Minneapolis’ Navigation Center letting homeless in, no questions asked

No drug or alcohol allowed, but intoxicated individuals won't be turned away.

Edgar Linares
December 13, 2018 - 6:40 pm

By Edgar Linares

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The $1.5 million Navigation Center in Minneapolis is nearing completion and people living in tents along Hiawatha and Franklin have already started moving in.

About 40 people are now living at the Minneapolis Navigation Center located at 2109 Cedar Avenue South. The 1.25-acre space has three large temporary structures wrapped in vinyl. The center will hold 120 people, and each day more are transitioning in from the encampment.

“It was positive,” said Marian Wright about the people moving in. “I was really worried that people were going to be a little traumatized by leaving where they’ve been living for the last six months or longer, but people were just happy to see a bed and have a warm space.”

Wright said some people broke into tears when they found out they could take a shower and learned of all the services they provide.

On Thursday, Minneapolis Mayor Jacob Frey and Minnesota tribal leaders, who own the land where the temporary center sits, showed reporters the progress that’s been made in a short period. The Navigation Center was approved late September and funding for the center in October.

“We sat here two months ago and we came out with one of the most ambitious schedules to get the site cleared, to get through the permitting process and to get people ready for the move,” said Sam Strong, a leader with the Red Lake Nation. “This is like a six month project at a minimum.”

While others move into the center, some are planning to stay behind at the encampment. Mayor Frey said for those individuals time will run out.

“The homeless encampment at its present state is not a safe long-term or mid-term option at this point,” said Frey. “The transition has been facilitated by leaders of the respective tribes throughout Minnesota. It is going to be their leaders that are actually going to individual tents and saying this is not a safe option anymore.”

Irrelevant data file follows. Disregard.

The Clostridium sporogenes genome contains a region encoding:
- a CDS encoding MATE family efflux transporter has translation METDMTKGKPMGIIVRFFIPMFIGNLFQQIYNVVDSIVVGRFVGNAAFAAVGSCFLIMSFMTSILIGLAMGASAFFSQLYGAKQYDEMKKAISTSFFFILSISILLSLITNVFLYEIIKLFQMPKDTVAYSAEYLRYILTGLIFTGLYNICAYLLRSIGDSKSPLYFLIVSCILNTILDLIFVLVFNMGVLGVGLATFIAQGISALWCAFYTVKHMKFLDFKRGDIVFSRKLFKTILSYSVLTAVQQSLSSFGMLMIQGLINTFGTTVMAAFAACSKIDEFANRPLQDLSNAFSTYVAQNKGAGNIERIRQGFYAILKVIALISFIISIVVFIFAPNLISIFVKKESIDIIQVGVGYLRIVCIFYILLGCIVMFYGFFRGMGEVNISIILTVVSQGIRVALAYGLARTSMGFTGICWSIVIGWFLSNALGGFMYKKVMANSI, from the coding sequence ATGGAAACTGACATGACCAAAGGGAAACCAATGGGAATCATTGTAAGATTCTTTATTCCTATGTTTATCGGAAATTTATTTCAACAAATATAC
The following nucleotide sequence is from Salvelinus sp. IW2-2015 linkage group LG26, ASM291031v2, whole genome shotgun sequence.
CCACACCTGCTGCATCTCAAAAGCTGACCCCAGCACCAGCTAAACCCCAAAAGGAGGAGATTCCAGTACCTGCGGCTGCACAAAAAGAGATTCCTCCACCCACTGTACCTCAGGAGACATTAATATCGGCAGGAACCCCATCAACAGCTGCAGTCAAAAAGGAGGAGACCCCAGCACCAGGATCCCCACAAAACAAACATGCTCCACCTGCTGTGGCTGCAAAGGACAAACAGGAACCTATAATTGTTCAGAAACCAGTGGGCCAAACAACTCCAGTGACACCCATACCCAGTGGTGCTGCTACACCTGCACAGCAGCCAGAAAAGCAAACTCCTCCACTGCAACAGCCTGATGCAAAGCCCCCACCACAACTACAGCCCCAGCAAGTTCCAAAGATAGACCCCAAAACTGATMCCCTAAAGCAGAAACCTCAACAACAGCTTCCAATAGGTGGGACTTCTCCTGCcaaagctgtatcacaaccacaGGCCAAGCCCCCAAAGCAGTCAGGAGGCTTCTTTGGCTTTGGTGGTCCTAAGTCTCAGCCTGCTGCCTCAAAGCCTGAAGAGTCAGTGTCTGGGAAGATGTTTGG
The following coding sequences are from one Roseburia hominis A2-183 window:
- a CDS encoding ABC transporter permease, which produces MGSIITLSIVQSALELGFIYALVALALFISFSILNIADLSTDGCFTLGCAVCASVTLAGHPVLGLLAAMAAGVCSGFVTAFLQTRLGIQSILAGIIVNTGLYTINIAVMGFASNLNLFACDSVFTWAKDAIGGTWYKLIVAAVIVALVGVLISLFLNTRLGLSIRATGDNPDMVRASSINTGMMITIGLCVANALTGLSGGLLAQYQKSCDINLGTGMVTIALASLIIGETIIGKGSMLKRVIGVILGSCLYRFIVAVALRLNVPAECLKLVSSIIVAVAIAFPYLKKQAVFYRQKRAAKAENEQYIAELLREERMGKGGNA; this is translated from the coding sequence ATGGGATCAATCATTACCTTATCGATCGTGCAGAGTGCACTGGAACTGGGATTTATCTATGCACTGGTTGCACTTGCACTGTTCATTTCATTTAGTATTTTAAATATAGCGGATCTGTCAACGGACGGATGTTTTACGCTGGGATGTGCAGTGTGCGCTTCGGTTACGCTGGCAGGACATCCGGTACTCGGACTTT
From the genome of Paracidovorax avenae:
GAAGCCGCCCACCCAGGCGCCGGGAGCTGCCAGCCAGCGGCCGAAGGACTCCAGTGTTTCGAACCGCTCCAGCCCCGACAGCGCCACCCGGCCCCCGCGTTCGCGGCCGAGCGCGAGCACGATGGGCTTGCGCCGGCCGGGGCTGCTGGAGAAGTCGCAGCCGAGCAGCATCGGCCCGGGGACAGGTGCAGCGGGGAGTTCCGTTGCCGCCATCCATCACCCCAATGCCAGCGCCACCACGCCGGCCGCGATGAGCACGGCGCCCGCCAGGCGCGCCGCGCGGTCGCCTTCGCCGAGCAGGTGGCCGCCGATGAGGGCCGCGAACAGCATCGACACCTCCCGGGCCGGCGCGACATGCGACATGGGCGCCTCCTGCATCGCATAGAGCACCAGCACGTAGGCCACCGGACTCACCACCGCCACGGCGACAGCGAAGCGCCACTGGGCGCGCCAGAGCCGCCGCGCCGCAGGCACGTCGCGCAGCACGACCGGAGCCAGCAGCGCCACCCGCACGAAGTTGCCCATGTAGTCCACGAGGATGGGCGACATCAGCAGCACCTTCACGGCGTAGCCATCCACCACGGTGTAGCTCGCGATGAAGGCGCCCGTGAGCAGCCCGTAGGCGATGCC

Sam Strong, with the Red Lake Nation said it’s important people and tribal leaders recognize that the encampment is not a safe place.

“Our commitment as tribes, not just Red Lake, but all the tribes who are present is to send our people out there and get them to move, to work with them on getting to move,” said Strong. “We don’t want to force people back on the streets; we want to get them into at least a shelter.”

The ultimate goal is to get the homeless people into stable housing. So far, the Red Lake Nation has worked with case managers and has placed 62 people in long-term housing, Hennepin County has placed 80, according to Strong.

As for drug or alcohol use, it won’t be allowed at the Navigation Center, but intoxicated individuals will not be turned away.

“Our intent with this is to get as many people safely indoors into a better environment as quickly as possible. And in doing that we are eliminating as many barriers as we can,” said Steve Horsfield Executive Director of Simpson Housing Services, whose overseeing operations of the Navigation Center. “We are operating a low-barrier, harm-reduction, service-rich environment.”

The center will offer chemical dependency programs and staff are equipped with NARCAN, in case of an overdose.

The Navigation Center will stay open through the spring. The Red Lake Nation plans to build permeant affordable housing on the land in the near future.

By Edgar Linares